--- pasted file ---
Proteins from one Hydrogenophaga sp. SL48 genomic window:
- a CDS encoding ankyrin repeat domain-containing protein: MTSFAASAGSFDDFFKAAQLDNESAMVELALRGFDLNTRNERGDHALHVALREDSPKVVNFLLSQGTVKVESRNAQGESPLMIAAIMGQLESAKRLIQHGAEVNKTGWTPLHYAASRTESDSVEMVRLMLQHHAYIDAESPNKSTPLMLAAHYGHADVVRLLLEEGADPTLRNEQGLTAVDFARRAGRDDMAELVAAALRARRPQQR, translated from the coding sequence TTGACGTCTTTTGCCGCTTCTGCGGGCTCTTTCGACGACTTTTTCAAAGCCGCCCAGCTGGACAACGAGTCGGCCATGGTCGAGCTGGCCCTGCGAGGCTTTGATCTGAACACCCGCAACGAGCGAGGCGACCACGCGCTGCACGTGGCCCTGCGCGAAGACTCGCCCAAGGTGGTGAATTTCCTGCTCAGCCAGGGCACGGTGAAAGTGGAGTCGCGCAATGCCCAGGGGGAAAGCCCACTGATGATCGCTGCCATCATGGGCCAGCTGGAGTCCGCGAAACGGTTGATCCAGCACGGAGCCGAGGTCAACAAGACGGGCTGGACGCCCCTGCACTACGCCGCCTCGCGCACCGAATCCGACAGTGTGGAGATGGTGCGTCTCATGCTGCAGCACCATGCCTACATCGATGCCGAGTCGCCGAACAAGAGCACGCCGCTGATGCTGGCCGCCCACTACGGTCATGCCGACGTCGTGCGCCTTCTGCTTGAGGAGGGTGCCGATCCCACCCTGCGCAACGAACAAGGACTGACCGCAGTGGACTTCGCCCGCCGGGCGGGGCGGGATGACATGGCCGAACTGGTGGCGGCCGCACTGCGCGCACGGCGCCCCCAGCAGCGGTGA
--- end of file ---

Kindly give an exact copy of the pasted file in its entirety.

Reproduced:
Proteins from one Hydrogenophaga sp. SL48 genomic window:
- a CDS encoding ankyrin repeat domain-containing protein: MTSFAASAGSFDDFFKAAQLDNESAMVELALRGFDLNTRNERGDHALHVALREDSPKVVNFLLSQGTVKVESRNAQGESPLMIAAIMGQLESAKRLIQHGAEVNKTGWTPLHYAASRTESDSVEMVRLMLQHHAYIDAESPNKSTPLMLAAHYGHADVVRLLLEEGADPTLRNEQGLTAVDFARRAGRDDMAELVAAALRARRPQQR, translated from the coding sequence TTGACGTCTTTTGCCGCTTCTGCGGGCTCTTTCGACGACTTTTTCAAAGCCGCCCAGCTGGACAACGAGTCGGCCATGGTCGAGCTGGCCCTGCGAGGCTTTGATCTGAACACCCGCAACGAGCGAGGCGACCACGCGCTGCACGTGGCCCTGCGCGAAGACTCGCCCAAGGTGGTGAATTTCCTGCTCAGCCAGGGCACGGTGAAAGTGGAGTCGCGCAATGCCCAGGGGGAAAGCCCACTGATGATCGCTGCCATCATGGGCCAGCTGGAGTCCGCGAAACGGTTGATCCAGCACGGAGCCGAGGTCAACAAGACGGGCTGGACGCCCCTGCACTACGCCGCCTCGCGCACCGAATCCGACAGTGTGGAGATGGTGCGTCTCATGCTGCAGCACCATGCCTACATCGATGCCGAGTCGCCGAACAAGAGCACGCCGCTGATGCTGGCCGCCCACTACGGTCATGCCGACGTCGTGCGCCTTCTGCTTGAGGAGGGTGCCGATCCCACCCTGCGCAACGAACAAGGACTGACCGCAGTGGACTTCGCCCGCCGGGCGGGGCGGGATGACATGGCCGAACTGGTGGCGGCCGCACTGCGCGCACGGCGCCCCCAGCAGCGGTGA